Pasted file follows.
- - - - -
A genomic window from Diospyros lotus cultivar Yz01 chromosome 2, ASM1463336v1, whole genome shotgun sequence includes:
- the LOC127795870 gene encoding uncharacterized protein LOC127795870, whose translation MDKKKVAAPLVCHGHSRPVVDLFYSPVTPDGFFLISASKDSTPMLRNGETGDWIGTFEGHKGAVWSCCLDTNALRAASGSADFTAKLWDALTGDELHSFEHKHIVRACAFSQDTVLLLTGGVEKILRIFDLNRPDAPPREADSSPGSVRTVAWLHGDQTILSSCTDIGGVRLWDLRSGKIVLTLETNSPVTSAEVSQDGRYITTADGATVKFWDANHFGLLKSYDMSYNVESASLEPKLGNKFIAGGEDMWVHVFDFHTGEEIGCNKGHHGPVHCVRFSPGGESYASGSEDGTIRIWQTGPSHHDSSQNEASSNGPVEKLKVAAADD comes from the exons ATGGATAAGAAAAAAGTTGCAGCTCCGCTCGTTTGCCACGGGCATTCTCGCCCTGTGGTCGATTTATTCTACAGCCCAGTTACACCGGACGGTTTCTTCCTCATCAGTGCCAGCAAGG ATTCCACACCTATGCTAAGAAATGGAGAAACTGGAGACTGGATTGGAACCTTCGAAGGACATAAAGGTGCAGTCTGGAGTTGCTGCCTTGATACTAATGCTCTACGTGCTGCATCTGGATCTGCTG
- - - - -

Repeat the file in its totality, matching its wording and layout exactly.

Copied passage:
A genomic window from Diospyros lotus cultivar Yz01 chromosome 2, ASM1463336v1, whole genome shotgun sequence includes:
- the LOC127795870 gene encoding uncharacterized protein LOC127795870, whose translation MDKKKVAAPLVCHGHSRPVVDLFYSPVTPDGFFLISASKDSTPMLRNGETGDWIGTFEGHKGAVWSCCLDTNALRAASGSADFTAKLWDALTGDELHSFEHKHIVRACAFSQDTVLLLTGGVEKILRIFDLNRPDAPPREADSSPGSVRTVAWLHGDQTILSSCTDIGGVRLWDLRSGKIVLTLETNSPVTSAEVSQDGRYITTADGATVKFWDANHFGLLKSYDMSYNVESASLEPKLGNKFIAGGEDMWVHVFDFHTGEEIGCNKGHHGPVHCVRFSPGGESYASGSEDGTIRIWQTGPSHHDSSQNEASSNGPVEKLKVAAADD comes from the exons ATGGATAAGAAAAAAGTTGCAGCTCCGCTCGTTTGCCACGGGCATTCTCGCCCTGTGGTCGATTTATTCTACAGCCCAGTTACACCGGACGGTTTCTTCCTCATCAGTGCCAGCAAGG ATTCCACACCTATGCTAAGAAATGGAGAAACTGGAGACTGGATTGGAACCTTCGAAGGACATAAAGGTGCAGTCTGGAGTTGCTGCCTTGATACTAATGCTCTACGTGCTGCATCTGGATCTGCTG